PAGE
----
Exscientia announces first AI immuno-oncology drug to enter trials

The A2a receptor antagonist, which is in development for adult patients with advanced solid tumours, was co-invented and developed through a joint venture between Exscientia and Evotec, including application of Exscientia’s AI-design platform, as part of Centaur Chemist.

The new drug candidate brings the possibility of high selectivity for the target receptor, bringing together potential benefits of reduced systemic sides effects, as well as minimal brain exposure to avoid undesired psychological side effects.

Exscientia’s AI-designed A2a receptor antagonist is being investigated for its ability to prevent adenosine, which is produced by tumour cells and minimises immune system detection, from binding to the T-cell receptor, and potentially promote anti-tumour T-cell activity.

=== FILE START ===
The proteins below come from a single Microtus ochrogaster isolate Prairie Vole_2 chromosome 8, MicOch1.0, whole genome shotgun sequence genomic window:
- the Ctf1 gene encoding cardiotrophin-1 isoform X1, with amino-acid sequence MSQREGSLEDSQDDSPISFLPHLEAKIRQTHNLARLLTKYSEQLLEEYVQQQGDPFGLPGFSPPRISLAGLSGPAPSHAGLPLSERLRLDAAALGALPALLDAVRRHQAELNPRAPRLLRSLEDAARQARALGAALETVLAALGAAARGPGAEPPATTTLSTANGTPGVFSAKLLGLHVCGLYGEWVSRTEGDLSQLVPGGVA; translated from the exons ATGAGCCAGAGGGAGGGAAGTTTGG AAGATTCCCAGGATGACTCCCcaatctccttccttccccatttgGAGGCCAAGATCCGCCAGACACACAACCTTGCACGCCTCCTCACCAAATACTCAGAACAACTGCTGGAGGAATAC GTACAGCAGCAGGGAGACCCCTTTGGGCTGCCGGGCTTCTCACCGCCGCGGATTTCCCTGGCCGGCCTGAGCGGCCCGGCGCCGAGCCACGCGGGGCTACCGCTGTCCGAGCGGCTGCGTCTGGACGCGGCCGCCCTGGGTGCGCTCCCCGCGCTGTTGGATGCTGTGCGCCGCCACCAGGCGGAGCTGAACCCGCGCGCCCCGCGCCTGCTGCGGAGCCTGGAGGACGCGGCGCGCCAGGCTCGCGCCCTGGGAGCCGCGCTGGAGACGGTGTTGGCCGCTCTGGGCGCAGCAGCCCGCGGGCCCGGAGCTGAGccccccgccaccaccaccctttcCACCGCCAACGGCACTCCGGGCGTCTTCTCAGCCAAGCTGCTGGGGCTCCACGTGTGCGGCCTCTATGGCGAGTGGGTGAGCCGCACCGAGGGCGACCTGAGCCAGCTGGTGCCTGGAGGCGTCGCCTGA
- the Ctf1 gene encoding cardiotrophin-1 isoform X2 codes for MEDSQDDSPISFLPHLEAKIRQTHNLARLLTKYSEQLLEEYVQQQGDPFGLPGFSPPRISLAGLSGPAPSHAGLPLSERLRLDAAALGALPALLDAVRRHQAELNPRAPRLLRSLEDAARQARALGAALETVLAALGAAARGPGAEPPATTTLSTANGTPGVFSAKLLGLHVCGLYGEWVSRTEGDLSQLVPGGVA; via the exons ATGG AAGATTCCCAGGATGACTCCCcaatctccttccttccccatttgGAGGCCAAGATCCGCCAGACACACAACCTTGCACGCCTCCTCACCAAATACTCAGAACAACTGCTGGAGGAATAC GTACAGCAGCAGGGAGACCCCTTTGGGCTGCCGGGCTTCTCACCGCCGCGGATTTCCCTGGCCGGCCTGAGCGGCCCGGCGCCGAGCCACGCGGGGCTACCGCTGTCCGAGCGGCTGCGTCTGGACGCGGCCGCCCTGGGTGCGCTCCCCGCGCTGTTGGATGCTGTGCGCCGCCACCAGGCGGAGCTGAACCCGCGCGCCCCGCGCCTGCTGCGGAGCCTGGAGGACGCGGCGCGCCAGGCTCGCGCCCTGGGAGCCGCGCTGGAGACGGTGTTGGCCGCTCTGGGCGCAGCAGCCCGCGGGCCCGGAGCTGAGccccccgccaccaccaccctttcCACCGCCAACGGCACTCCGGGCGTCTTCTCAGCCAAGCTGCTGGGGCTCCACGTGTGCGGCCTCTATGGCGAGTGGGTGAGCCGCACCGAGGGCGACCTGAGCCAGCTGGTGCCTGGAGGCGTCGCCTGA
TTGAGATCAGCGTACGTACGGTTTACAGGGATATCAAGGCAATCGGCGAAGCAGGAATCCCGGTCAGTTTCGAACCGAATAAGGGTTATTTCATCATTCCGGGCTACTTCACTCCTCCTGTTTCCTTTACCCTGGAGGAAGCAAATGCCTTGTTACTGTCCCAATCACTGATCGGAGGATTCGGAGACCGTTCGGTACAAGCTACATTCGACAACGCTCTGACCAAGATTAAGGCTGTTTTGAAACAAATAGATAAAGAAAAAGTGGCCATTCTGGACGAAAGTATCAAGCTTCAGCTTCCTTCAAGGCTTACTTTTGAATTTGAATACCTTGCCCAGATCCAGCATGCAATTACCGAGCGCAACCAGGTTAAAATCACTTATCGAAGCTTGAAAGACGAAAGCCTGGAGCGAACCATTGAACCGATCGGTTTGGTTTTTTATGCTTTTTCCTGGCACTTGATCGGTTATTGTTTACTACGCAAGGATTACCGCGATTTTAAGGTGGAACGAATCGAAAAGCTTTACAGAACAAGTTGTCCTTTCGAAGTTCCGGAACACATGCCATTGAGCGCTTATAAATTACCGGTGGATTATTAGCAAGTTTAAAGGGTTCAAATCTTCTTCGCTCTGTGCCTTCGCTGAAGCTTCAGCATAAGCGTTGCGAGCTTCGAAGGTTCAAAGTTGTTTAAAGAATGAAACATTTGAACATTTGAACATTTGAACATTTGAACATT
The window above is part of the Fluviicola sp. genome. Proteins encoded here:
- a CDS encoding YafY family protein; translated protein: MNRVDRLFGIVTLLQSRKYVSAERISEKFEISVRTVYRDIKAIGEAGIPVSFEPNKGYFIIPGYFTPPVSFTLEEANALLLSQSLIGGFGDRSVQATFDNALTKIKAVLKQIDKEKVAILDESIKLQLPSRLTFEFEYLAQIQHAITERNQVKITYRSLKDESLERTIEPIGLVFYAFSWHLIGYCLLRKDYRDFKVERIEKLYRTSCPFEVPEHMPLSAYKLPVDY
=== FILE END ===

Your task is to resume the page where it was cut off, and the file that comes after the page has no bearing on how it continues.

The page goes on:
Pre-clinical data related to the project will be presented at the American Association for Cancer Research (AACR) annual meeting, to be held from the 9th-14th April 2021.

The announcement from Exscientia follows a previous venture, carried out alongside Sumitomo Dainippon Pharma, which saw the first AI-designed candidate for treating obsessive-compulsive disorder (OCD) go into clinical trials.

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“Immuno-oncology medicines are bringing benefit to a range of cancer patients,” said Andrew Hopkins, CEO of Exscientia.

“Our selective A2a receptor antagonist addresses a next-generation immuno-oncology strategy to empower the human immune system by reversing the effects of high adenosine concentrations.

“We set ambitious therapeutic objectives for this project, especially high selectivity for the A2a receptor and central nervous system (CNS) sparing properties, in order to reduce the likelihood of systemic side effects.

“Even with these challenging objectives, we were able to discover our candidate molecule within 8 months of project initiation.”

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Aaron Hurst

Aaron Hurst is Information Age's senior reporter, providing news and features around the hottest trends across the tech industry.